Buckner
v.
Montgomery Cnty. Jobs & Family Servs. Div.

UNITED STATES DISTRICT COURT FOR THE SOUTHERN DISTRICT OF OHIO WESTERN DIVISION AT DAYTONMar 21, 2012
Case No. 3:11-cv-320 (S.D. Ohio Mar. 21, 2012)

Case No. 3:11-cv-320

03-21-2012

LISA BUCKNER, Plaintiff, v. MONTGOMERY COUNTY JOBS AND FAMILY SERVICES DIVISION, et al., Defendants.


Magistrate Judge Michael R. Merz


DECISION AND ORDER

This case is before the Court on Plaintiff's Reply/Opposition to Magistrate's Decision Not to Grant Summary Judgment to Plaintiff When Court Overruled Defendants' Motion to Dismiss on Conversion ("Reply," Doc. No. 38). In the body of the Reply, Plaintiff claims she is entitled to full summary judgment in her favor, granting the compensatory and punitive damages requested in the Complaint (Reply, Doc. No. 38, PageID 1531).

Plaintiff is proceeding pro se in this case and rightly reminds the Court that pro se litigants are entitled to liberal construction of their pleadings. The Court believes it has followed that principle in dealing with Plaintiff's papers.

Defendants' filed their Motion to Dismiss (Doc. No. 30) to litigate one question: is the Plaintiff's claim barred by the statute of limitations? When that Motion was filed, the Court, as it is required to do with dispositive motions against pro se litigants, advised the Plaintiff that such a motion had been filed and of her obligation to respond (Doc. No. 31). This is a form order used by the Court anytime a motion to dismiss or motion for summary judgment is filed against a pro se litigant.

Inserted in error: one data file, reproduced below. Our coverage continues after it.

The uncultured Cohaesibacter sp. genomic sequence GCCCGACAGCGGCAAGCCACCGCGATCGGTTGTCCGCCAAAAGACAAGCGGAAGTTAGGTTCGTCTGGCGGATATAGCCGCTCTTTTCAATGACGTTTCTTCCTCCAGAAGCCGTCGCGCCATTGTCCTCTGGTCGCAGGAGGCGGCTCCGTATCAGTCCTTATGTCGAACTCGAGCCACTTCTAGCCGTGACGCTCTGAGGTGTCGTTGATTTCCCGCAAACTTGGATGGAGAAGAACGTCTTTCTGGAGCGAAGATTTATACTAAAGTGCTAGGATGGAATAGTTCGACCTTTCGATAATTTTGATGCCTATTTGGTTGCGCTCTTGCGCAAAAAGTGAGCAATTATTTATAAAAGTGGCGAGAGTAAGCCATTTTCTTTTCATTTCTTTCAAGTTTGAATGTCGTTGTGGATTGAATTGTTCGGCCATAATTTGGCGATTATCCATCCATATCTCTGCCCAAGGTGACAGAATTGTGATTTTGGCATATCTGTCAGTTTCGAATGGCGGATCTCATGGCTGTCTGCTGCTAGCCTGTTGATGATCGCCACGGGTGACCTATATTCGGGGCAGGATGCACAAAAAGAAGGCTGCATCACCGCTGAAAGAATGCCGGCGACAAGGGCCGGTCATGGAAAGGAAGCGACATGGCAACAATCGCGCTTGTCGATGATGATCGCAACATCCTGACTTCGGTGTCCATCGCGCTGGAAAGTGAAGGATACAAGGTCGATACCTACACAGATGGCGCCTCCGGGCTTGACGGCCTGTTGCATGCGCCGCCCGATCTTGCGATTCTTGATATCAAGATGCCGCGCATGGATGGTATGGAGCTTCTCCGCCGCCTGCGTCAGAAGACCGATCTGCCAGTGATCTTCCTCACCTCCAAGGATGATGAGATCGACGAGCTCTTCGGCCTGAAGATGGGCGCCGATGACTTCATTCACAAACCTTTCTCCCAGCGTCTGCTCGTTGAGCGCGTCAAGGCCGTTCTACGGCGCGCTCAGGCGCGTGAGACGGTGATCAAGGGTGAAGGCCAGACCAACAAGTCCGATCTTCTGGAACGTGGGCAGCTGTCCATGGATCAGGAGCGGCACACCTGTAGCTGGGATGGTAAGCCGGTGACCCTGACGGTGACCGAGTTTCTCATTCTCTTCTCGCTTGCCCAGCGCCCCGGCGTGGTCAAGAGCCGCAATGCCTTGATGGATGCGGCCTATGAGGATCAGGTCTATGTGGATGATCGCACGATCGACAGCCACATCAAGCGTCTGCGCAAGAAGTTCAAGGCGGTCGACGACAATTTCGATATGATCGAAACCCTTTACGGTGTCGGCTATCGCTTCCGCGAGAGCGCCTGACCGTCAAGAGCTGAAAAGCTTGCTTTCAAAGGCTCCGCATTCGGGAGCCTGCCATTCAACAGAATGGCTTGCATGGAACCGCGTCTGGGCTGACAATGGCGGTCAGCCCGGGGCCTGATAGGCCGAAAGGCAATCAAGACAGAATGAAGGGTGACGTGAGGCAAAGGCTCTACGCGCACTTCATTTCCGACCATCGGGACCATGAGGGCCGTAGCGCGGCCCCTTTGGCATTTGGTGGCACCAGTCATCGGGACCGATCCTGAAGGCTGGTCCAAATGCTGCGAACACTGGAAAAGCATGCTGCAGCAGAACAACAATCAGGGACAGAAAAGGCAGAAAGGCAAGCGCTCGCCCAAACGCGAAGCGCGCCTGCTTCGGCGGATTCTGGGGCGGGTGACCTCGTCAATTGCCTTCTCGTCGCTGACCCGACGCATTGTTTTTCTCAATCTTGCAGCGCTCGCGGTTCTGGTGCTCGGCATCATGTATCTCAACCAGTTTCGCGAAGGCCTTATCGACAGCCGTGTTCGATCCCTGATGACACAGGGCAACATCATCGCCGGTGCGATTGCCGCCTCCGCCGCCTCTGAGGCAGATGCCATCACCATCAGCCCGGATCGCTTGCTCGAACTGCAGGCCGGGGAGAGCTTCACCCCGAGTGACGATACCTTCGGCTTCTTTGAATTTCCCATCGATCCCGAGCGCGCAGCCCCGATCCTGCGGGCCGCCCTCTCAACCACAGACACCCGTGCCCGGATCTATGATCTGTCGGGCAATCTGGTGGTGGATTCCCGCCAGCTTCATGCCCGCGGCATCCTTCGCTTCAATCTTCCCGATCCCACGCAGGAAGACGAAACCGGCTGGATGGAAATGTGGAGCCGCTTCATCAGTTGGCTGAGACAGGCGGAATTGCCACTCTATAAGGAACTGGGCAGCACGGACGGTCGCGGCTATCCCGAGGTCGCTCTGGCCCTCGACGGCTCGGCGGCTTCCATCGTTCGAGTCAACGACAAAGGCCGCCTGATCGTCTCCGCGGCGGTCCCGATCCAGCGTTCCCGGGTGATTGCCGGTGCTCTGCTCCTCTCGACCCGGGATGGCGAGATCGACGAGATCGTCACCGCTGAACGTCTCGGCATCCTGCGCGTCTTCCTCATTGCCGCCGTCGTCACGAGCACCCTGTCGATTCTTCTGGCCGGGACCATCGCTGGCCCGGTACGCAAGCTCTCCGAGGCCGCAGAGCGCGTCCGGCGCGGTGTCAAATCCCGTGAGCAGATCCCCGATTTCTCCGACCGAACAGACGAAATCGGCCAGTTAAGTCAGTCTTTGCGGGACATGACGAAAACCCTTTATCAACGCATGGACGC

The Order did not convert Defendants' Motion into a motion for summary judgment under Fed. R. Civ. P. 56. The Court would have been required to do that if Defendants' had relied on any evidentiary material outside the pleadings, but they did not; the exhibit to their Motion is a case on which they relied, not evidence.

In opposing the Motion to Dismiss, Plaintiff did not ask for summary judgment in her favor (See Doc. No. 33). Nor has she established her entitlement to summary judgment, which would require that she demonstrated, by admissible evidence, that there is no genuine issue of material fact and that she should be granted judgment. Plaintiff is of course free to move for summary judgment if she wishes at any time up to the cut-off for dispositive motions, now set for November 2, 2012 (See Scheduling Order, Doc. No. 14). But to the extent her Reply requests that relief, she is not entitled to it and it is denied.

Michael R. Merz


United States Magistrate Judge